Friday, January 13, 2012

My Giving Tree

"Man", said Shoghi Effendi, "is organic with the world. His inner life moulds the environment and is itself deeply affected by it. The one acts upon the other and every abiding change in the life of man is the result of these mutual reactions."

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One of my favorite books as a child was "The Giving Tree", by Shel Silverstein. I can't begin to tell you how much I loved it. Perhaps that is why it made me so happy when Shoghi said that he loved it, too. But it wasn't always that way. The first time I read it to him we almost didn't make it to the end. He was crying too hard. I had to work hard to convince him that it had a happy ending, and to let me finish reading it. I was so grateful that he trusted me.

The story, as you may know, is about a tree that loves a little boy. The boy plays with the tree every day, making crowns out of her leaves, climbing in her branches and eating her apples, and even playing hide-and-seek with her. As you would expect, he grows up and visits less often. The rest of the story is about her offering him different things to help him try to learn to be happy. He wants some money, so she offers him her apples to sell. He wants a house, so she offers her branches. At the end, she is only a stump, and he is a tired, old man. She is able to offer him a quiet place to sit and rest. "And she was very happy." It's a beautiful story about generosity, and it allowed me the opportunity to ask Shoghi if he thought that money or a house would make the man happy. "No," he said, "of course not."

Last night we read the story again, and it made him so happy to see such generosity in action.

This morning, as I was walking him to his bus, he asked me if there really was a Giving Tree.

"Of course", I said, with all sincerity. "I had a Giving Tree when I was your age." And then I told him the following true story.

When I was a young boy, about the same age as Shoghi, I lived in a house on the corner of a street. There were houses all down our street, on both sides. But across the other street, the one at the side of our home, to the east, was a tree covered hill, a forest of small trees. Except for one tree. One of them was big, a giant amidst all the others. This was our Giving Tree.

This tree was a beautiful, big, old weeping willow. From my child-like perspective, she was about 1 meter diameter across, and there was a single branch reaching out towards the horizon. It must have been about a foot thick at the trunk, and at least 5 meters long. Even a six-year old could easily climb onto that magnificent branch and lean back against the trunk of the tree and fall asleep. If you were brave, you could straddle it like a horse, move way from the trunk, climbing further and further along that limb, and bounce on it. No greater steed was ever ridden by any valiant knight.

One day we were Robin Hood, standing on that mighty branch, making our daring plans. Another day we'd be blasting off into outer space, lying down on it as the countdown went on. And another day we'd be the cowboys chasing the bank robbers, three of us bouncing up and down, vying to see who would be in the lead as we scrambled back and forth on that limb. Scrapes, bruises, even broken bones: none of that mattered as we strove to be the heroes of the day.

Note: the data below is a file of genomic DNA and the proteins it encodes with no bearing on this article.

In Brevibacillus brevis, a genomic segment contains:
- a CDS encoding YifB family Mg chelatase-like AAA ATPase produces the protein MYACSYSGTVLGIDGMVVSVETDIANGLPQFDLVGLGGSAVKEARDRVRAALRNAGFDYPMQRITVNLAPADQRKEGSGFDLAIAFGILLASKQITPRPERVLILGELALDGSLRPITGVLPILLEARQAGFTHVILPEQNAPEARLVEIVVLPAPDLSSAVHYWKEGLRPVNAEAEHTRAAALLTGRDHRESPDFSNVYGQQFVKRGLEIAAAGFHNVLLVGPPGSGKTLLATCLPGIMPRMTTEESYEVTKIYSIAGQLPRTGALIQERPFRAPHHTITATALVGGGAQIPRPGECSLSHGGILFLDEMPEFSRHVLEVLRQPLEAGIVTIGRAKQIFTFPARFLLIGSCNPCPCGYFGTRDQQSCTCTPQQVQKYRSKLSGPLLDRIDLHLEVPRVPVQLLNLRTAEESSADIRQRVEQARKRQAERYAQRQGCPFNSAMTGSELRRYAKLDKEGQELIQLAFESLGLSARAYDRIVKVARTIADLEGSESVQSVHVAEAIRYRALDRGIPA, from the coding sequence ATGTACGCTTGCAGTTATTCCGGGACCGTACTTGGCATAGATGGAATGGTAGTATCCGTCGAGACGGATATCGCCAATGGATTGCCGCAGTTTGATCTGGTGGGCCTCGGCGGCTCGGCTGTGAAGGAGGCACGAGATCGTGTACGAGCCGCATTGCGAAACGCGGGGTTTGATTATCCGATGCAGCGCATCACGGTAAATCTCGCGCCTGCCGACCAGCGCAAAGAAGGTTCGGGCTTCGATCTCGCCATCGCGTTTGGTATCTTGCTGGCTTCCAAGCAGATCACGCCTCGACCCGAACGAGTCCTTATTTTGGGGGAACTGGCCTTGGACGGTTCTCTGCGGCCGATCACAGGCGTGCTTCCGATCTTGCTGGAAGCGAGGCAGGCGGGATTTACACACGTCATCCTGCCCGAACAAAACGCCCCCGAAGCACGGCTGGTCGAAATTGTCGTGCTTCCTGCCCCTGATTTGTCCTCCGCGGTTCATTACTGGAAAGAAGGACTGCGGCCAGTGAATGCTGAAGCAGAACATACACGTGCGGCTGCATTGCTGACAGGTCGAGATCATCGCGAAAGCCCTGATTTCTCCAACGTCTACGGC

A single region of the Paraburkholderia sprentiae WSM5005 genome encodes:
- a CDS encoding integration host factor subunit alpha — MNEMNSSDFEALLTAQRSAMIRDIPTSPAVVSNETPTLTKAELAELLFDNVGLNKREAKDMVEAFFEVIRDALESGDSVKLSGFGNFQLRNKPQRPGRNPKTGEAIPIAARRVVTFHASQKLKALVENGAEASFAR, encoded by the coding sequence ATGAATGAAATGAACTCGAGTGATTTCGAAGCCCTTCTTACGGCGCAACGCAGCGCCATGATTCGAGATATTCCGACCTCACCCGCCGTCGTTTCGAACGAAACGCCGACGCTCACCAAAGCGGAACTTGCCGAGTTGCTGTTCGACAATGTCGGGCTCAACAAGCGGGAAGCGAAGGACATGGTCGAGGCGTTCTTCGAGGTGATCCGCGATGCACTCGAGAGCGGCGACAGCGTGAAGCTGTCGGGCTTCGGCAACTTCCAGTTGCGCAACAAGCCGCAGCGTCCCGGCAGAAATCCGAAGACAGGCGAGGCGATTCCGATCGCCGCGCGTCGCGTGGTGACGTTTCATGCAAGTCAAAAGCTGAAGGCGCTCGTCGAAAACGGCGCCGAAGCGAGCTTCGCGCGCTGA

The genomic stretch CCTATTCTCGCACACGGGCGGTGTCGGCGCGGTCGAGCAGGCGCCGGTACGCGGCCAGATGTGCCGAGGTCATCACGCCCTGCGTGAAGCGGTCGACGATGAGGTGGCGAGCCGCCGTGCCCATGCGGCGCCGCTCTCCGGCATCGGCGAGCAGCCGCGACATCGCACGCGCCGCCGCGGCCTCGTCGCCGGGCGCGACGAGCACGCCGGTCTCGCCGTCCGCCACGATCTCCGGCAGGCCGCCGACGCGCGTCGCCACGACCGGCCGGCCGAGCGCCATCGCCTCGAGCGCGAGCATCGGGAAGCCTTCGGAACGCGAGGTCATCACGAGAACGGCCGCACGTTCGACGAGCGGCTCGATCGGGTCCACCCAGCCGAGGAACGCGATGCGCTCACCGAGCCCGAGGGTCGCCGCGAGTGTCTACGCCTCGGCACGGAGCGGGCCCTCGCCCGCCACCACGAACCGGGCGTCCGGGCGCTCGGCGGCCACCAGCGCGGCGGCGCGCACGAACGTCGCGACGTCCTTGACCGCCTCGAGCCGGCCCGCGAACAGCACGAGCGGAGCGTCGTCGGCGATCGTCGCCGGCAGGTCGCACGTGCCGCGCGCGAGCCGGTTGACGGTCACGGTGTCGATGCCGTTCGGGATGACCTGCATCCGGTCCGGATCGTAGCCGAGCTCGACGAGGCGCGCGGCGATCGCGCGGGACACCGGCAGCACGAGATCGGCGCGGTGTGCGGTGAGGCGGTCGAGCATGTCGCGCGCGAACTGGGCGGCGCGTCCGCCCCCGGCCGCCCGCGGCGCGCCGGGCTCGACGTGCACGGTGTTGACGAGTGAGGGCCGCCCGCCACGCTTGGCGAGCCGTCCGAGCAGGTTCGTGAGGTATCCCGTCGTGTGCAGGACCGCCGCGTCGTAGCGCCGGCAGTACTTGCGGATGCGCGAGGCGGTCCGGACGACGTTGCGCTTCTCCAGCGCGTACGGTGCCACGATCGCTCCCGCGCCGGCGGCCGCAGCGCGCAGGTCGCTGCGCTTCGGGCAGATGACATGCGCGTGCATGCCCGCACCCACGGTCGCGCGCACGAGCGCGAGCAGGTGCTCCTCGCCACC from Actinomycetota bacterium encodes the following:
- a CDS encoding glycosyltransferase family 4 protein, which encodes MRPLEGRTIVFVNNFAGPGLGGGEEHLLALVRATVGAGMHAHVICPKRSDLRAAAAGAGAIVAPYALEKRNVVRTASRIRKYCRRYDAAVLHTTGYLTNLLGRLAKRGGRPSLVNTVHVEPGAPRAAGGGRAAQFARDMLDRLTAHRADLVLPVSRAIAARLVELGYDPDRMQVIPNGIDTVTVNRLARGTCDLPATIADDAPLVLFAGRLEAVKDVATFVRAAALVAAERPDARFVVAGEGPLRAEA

But then one morning we went outside and there, across the street, was a truck: a bulldozer. They were going to build some new houses.

We never dreamed that anyone could possibly cut down such a beautiful tree. Oh, the smaller trees, and the bushes, sure, but not our old willow. Not our Giving Tree. It just wasn't possible.

We watched over the next few days as they made their plans and did their little markers which meant nothing to our young eyes, and wondered as the different trucks and things moved in. We didn't know what was going on, but we knew that something was going to change.

Over 35 years later I still get tears in my eyes when I think of the day I walked outside and saw her gone, an empty space where she once stood so majestically.

When I became friends with the kids who moved into one of those houses, I still saw her standing there every time I went over to their home, there in the dining room that had been built over where she had once stood.

Today I encourage my son to find his own Giving Tree, to find the magic in the woods and cherish every moment he can playing there with her. Whether he builds a tree house, or sees her as a new type of Transformer, it doesn't matter. If he comes home with a scraped knee, or even a broken bone, I will know that it was worth it when he tells me the heroic stories of daring-do that he and his friends did, his eyes aglow as he recounts every detail through the tears of pain.

And that, I told him this morning, is why I get tears in my own eyes when I look at the tree-covered hills looming a mile or two beyond our home and know that they will soon be bare of those makers of legends. Whose Giving Tree will we be cutting down when we raze a forest on a hill to make a dozen new houses? How many Giving Trees will be lost because we want our bigger and "better" homes?

No, we both agreed. We need to find the magic in the forest, treasure it, and help others to see it, too.

If there is anything that my Giving Tree gave to me, it was the ability to dream.

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